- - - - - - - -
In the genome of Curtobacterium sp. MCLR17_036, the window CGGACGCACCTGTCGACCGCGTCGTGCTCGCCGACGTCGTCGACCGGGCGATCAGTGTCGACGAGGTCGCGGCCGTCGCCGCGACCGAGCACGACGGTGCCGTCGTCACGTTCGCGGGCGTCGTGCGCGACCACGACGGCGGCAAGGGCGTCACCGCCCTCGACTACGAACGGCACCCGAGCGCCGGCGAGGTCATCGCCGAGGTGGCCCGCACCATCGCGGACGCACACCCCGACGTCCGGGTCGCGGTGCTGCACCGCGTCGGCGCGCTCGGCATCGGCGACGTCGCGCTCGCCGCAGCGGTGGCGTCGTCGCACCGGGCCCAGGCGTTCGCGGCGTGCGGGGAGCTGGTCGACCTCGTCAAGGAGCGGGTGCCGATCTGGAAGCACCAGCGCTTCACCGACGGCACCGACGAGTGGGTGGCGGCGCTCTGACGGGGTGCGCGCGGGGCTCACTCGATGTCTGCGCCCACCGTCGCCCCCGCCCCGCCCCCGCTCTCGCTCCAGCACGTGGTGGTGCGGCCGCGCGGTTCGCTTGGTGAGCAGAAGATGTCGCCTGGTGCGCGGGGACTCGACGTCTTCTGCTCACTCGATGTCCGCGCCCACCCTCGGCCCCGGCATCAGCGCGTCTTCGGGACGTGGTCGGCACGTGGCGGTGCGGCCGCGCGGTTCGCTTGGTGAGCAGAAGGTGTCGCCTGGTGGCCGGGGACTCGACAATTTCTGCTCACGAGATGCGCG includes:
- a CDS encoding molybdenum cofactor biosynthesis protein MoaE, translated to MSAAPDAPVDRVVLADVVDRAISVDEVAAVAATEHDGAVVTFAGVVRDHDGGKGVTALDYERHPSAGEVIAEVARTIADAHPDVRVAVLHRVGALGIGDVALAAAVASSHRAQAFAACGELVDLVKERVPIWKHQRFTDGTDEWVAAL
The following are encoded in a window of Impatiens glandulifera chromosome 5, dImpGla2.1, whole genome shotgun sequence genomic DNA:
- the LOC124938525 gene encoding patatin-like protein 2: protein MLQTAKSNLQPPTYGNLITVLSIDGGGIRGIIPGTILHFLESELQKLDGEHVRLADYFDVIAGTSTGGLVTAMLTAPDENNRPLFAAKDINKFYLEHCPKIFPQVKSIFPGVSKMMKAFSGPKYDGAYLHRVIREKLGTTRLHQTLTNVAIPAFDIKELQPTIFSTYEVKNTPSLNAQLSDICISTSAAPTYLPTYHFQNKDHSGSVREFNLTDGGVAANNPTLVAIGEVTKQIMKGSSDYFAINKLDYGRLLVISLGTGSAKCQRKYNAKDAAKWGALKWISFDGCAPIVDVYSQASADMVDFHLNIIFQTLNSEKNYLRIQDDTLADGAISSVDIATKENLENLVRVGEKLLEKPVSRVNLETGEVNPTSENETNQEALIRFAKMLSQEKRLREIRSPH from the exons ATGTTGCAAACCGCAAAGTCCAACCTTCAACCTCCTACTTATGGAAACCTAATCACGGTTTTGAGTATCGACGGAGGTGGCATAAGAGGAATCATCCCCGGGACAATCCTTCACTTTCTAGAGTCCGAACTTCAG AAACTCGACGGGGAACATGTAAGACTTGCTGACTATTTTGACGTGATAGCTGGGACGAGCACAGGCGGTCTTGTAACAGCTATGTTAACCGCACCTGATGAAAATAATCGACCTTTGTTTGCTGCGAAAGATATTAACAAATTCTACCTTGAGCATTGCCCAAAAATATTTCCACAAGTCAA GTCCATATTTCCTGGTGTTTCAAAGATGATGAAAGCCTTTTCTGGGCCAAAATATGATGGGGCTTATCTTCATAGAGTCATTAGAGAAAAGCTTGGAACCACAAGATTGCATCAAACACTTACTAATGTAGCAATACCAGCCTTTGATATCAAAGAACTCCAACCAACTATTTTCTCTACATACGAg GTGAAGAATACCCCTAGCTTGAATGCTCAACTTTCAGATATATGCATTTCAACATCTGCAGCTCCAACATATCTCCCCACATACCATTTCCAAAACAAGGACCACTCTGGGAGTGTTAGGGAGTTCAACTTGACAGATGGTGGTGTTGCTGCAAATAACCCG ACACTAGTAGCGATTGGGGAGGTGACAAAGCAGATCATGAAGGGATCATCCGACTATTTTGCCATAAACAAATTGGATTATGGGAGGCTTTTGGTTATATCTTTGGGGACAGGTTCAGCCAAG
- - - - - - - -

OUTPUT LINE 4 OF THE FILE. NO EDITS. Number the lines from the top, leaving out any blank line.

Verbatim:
- the LOC124938525 gene encoding patatin-like protein 2: protein MLQTAKSNLQPPTYGNLITVLSIDGGGIRGIIPGTILHFLESELQKLDGEHVRLADYFDVIAGTSTGGLVTAMLTAPDENNRPLFAAKDINKFYLEHCPKIFPQVKSIFPGVSKMMKAFSGPKYDGAYLHRVIREKLGTTRLHQTLTNVAIPAFDIKELQPTIFSTYEVKNTPSLNAQLSDICISTSAAPTYLPTYHFQNKDHSGSVREFNLTDGGVAANNPTLVAIGEVTKQIMKGSSDYFAINKLDYGRLLVISLGTGSAKCQRKYNAKDAAKWGALKWISFDGCAPIVDVYSQASADMVDFHLNIIFQTLNSEKNYLRIQDDTLADGAISSVDIATKENLENLVRVGEKLLEKPVSRVNLETGEVNPTSENETNQEALIRFAKMLSQEKRLREIRSPH from the exons ATGTTGCAAACCGCAAAGTCCAACCTTCAACCTCCTACTTATGGAAACCTAATCACGGTTTTGAGTATCGACGGAGGTGGCATAAGAGGAATCATCCCCGGGACAATCCTTCACTTTCTAGAGTCCGAACTTCAG AAACTCGACGGGGAACATGTAAGACTTGCTGACTATTTTGACGTGATAGCTGGGACGAGCACAGGCGGTCTTGTAACAGCTATGTTAACCGCACCTGATGAAAATAATCGACCTTTGTTTGCTGCGAAAGATATTAACAAATTCTACCTTGAGCATTGCCCAAAAATATTTCCACAAGTCAA GTCCATATTTCCTGGTGTTTCAAAGATGATGAAAGCCTTTTCTGGGCCAAAATATGATGGGGCTTATCTTCATAGAGTCATTAGAGAAAAGCTTGGAACCACAAGATTGCATCAAACACTTACTAATGTAGCAATACCAGCCTTTGATATCAAAGAACTCCAACCAACTATTTTCTCTACATACGAg GTGAAGAATACCCCTAGCTTGAATGCTCAACTTTCAGATATATGCATTTCAACATCTGCAGCTCCAACATATCTCCCCACATACCATTTCCAAAACAAGGACCACTCTGGGAGTGTTAGGGAGTTCAACTTGACAGATGGTGGTGTTGCTGCAAATAACCCG ACACTAGTAGCGATTGGGGAGGTGACAAAGCAGATCATGAAGGGATCATCCGACTATTTTGCCATAAACAAATTGGATTATGGGAGGCTTTTGGTTATATCTTTGGGGACAGGTTCAGCCAAG